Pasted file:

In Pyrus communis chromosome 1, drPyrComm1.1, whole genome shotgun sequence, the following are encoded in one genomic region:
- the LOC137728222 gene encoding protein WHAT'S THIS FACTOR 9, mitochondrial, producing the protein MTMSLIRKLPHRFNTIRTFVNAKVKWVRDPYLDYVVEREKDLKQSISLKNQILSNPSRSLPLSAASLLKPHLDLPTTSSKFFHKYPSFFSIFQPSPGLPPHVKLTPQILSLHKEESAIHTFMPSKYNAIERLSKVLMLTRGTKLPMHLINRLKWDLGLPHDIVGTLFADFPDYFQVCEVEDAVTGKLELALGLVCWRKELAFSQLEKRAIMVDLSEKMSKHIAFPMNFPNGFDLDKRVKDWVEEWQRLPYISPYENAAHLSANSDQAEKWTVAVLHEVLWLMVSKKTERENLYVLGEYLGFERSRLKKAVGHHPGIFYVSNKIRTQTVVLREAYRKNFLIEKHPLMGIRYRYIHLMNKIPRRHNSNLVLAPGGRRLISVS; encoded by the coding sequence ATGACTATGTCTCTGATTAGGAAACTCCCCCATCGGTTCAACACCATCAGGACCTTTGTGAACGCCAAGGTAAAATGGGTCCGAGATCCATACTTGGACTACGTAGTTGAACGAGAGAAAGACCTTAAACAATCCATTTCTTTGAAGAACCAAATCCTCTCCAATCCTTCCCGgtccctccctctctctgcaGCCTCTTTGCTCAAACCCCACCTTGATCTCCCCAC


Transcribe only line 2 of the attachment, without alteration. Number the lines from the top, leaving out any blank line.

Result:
- the LOC137728222 gene encoding protein WHAT'S THIS FACTOR 9, mitochondrial, producing the protein MTMSLIRKLPHRFNTIRTFVNAKVKWVRDPYLDYVVEREKDLKQSISLKNQILSNPSRSLPLSAASLLKPHLDLPTTSSKFFHKYPSFFSIFQPSPGLPPHVKLTPQILSLHKEESAIHTFMPSKYNAIERLSKVLMLTRGTKLPMHLINRLKWDLGLPHDIVGTLFADFPDYFQVCEVEDAVTGKLELALGLVCWRKELAFSQLEKRAIMVDLSEKMSKHIAFPMNFPNGFDLDKRVKDWVEEWQRLPYISPYENAAHLSANSDQAEKWTVAVLHEVLWLMVSKKTERENLYVLGEYLGFERSRLKKAVGHHPGIFYVSNKIRTQTVVLREAYRKNFLIEKHPLMGIRYRYIHLMNKIPRRHNSNLVLAPGGRRLISVS; encoded by the coding sequence ATGACTATGTCTCTGATTAGGAAACTCCCCCATCGGTTCAACACCATCAGGACCTTTGTGAACGCCAAGGTAAAATGGGTCCGAGATCCATACTTGGACTACGTAGTTGAACGAGAGAAAGACCTTAAACAATCCATTTCTTTGAAGAACCAAATCCTCTCCAATCCTTCCCGgtccctccctctctctgcaGCCTCTTTGCTCAAACCCCACCTTGATCTCCCCAC